Hewlett-Packard accuses HP-Compaq merger opponent Walter Hewlett of coming off wishy-washy, telling shareholders in a letter of his alleged inconsistencies.
Members of HP's board of directors sent a letter to shareholders Friday chronicling a list of alleged inconsistencies by Hewlett, the heir of one of HP's founders.
The letter accuses Hewlett of flip-flopping on whether he has a "plan" for HP that could serve as a viable alternative to the company's merger with Compaq. "Now you see it, now you don't," says the letter, brimming with condescending invective.
HP has picked out Hewlett's contradictory statements to Reuters and The Wall Street Journal, in which he alternately states that he has a plan and is "not presenting a plan." The company portrays Hewlett as an aimless incompetent, buffeted by the media's comments.
The letter is another jab in a war of words in which both parties have pulled out all the stops. On Thursday, Hewlett took out a full-page add in the Journal, only to be overshadowed by HP's two-page ad. HP and Hewlett have also been fighting it out through polls and presentations to institutional investors and Wall Street analysts.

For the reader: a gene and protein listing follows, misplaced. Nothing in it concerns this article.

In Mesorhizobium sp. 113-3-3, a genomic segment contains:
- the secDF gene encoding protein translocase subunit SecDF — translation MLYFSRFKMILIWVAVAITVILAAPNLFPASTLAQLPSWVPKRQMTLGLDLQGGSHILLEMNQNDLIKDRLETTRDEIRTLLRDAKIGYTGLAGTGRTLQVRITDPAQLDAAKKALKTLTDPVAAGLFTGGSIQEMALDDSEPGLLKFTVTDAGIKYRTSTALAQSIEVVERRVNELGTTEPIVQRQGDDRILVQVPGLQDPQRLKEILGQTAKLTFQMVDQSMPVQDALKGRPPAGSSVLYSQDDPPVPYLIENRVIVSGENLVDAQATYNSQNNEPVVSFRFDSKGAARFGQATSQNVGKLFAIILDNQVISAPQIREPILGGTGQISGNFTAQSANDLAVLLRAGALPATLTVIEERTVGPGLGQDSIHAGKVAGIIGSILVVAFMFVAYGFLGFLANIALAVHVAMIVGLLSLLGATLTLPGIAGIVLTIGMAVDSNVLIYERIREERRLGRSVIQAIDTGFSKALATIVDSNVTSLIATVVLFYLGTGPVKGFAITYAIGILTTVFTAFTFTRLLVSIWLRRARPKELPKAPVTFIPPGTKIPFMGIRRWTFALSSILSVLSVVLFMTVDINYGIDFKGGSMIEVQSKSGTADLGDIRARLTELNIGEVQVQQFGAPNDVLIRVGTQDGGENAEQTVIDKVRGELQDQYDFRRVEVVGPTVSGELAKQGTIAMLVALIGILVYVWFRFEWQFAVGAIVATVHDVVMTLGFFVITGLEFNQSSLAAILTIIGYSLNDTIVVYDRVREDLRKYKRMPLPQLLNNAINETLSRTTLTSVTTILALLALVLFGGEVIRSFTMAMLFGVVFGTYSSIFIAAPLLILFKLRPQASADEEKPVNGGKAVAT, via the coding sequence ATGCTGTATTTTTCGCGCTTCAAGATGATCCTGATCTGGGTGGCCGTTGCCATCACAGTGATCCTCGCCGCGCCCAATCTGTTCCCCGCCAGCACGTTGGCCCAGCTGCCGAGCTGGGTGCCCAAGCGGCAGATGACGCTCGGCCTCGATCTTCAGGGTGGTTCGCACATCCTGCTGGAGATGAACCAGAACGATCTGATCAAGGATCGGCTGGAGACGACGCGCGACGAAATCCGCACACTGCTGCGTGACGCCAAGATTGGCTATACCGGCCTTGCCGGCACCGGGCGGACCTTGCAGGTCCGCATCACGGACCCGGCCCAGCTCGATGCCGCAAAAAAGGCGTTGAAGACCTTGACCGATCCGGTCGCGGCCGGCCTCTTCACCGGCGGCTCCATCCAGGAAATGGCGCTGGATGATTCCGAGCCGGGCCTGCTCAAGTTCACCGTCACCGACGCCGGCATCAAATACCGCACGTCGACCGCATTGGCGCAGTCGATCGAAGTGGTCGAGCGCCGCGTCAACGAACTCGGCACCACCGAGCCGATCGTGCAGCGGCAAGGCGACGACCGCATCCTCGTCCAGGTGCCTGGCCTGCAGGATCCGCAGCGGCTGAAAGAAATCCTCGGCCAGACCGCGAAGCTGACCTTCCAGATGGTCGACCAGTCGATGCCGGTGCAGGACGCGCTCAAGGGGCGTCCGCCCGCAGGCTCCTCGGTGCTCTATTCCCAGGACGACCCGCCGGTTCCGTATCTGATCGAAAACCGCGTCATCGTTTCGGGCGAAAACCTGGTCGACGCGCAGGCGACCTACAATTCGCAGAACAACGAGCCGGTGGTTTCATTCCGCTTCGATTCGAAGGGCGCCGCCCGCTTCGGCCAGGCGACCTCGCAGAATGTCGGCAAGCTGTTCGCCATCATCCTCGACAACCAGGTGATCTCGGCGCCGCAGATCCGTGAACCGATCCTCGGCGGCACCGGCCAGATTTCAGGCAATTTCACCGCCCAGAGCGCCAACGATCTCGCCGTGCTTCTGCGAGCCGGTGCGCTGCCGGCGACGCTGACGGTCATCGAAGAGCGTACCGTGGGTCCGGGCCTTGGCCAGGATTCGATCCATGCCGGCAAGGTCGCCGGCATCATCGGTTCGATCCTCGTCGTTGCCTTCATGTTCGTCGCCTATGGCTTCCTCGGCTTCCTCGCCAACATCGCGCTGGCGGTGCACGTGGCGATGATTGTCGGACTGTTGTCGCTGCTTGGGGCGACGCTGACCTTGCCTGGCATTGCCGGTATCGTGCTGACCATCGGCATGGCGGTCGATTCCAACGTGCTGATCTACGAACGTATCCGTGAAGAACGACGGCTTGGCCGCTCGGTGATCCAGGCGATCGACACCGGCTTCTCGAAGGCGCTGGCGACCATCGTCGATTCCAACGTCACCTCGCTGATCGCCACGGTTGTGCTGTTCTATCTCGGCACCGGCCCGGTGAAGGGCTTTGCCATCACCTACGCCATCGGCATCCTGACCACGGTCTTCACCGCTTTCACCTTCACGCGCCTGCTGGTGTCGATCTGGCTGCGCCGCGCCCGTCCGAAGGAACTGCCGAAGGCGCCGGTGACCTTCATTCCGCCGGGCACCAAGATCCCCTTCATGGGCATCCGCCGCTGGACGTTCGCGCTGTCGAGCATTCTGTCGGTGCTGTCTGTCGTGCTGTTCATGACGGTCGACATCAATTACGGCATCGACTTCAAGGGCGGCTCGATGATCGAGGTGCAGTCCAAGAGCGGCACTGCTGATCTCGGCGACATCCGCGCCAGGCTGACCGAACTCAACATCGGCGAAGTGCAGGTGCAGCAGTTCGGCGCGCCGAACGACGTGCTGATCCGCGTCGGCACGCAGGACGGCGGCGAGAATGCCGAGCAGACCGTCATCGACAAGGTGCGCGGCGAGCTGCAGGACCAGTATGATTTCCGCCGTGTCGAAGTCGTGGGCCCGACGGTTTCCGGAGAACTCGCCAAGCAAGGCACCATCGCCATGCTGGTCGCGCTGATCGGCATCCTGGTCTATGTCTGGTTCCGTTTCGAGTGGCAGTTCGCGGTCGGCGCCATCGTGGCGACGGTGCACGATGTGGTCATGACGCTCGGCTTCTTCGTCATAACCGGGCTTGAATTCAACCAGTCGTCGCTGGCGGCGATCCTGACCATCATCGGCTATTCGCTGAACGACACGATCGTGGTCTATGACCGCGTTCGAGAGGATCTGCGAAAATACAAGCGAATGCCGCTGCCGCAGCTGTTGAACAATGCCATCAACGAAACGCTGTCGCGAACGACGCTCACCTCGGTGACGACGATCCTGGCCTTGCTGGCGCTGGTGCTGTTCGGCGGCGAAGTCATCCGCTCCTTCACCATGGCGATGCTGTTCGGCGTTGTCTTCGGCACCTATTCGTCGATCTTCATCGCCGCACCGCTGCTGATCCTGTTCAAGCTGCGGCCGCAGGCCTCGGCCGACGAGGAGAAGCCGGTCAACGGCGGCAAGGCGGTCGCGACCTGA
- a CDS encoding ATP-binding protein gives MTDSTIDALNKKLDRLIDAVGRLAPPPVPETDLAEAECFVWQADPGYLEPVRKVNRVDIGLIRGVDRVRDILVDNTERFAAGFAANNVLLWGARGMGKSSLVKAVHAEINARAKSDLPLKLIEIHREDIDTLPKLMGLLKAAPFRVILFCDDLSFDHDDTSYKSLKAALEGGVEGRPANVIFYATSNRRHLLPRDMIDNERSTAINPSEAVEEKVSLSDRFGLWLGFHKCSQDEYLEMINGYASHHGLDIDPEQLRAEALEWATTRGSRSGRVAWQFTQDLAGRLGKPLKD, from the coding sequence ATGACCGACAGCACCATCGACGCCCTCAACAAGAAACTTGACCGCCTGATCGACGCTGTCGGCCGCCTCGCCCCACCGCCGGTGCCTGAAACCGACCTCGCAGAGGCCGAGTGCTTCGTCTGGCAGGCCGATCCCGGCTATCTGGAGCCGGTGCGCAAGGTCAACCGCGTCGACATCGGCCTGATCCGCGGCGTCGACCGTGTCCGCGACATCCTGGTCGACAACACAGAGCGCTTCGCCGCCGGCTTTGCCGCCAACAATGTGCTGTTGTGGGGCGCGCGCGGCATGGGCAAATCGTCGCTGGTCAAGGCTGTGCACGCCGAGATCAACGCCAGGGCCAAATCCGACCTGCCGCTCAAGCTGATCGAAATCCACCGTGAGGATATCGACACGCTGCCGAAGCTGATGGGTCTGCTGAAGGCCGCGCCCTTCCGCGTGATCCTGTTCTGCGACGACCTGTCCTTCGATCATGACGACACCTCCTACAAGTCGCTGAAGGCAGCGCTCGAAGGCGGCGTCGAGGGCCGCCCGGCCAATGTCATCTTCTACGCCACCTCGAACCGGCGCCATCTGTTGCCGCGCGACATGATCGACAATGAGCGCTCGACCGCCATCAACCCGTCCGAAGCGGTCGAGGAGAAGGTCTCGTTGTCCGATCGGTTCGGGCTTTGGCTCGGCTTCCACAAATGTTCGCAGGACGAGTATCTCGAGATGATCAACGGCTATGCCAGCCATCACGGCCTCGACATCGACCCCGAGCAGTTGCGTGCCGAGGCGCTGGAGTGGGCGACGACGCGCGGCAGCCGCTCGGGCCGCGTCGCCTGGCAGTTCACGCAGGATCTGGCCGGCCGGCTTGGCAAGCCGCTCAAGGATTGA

A representative for Hewlett called the letter a personal attack meant to cover up HP's inability to refute the points of Hewlett's plan. "With the focus-and-execute strategy (which Hewlett outlined earlier this week), you can add $14 to $17 a share to shareholders' value--and since (HP) can't counter that, they write a nasty letter," she said, noting that this was the fourth nasty letter this week.
"When HP can't support its deal with Compaq, they attack Walter Hewlett," she added.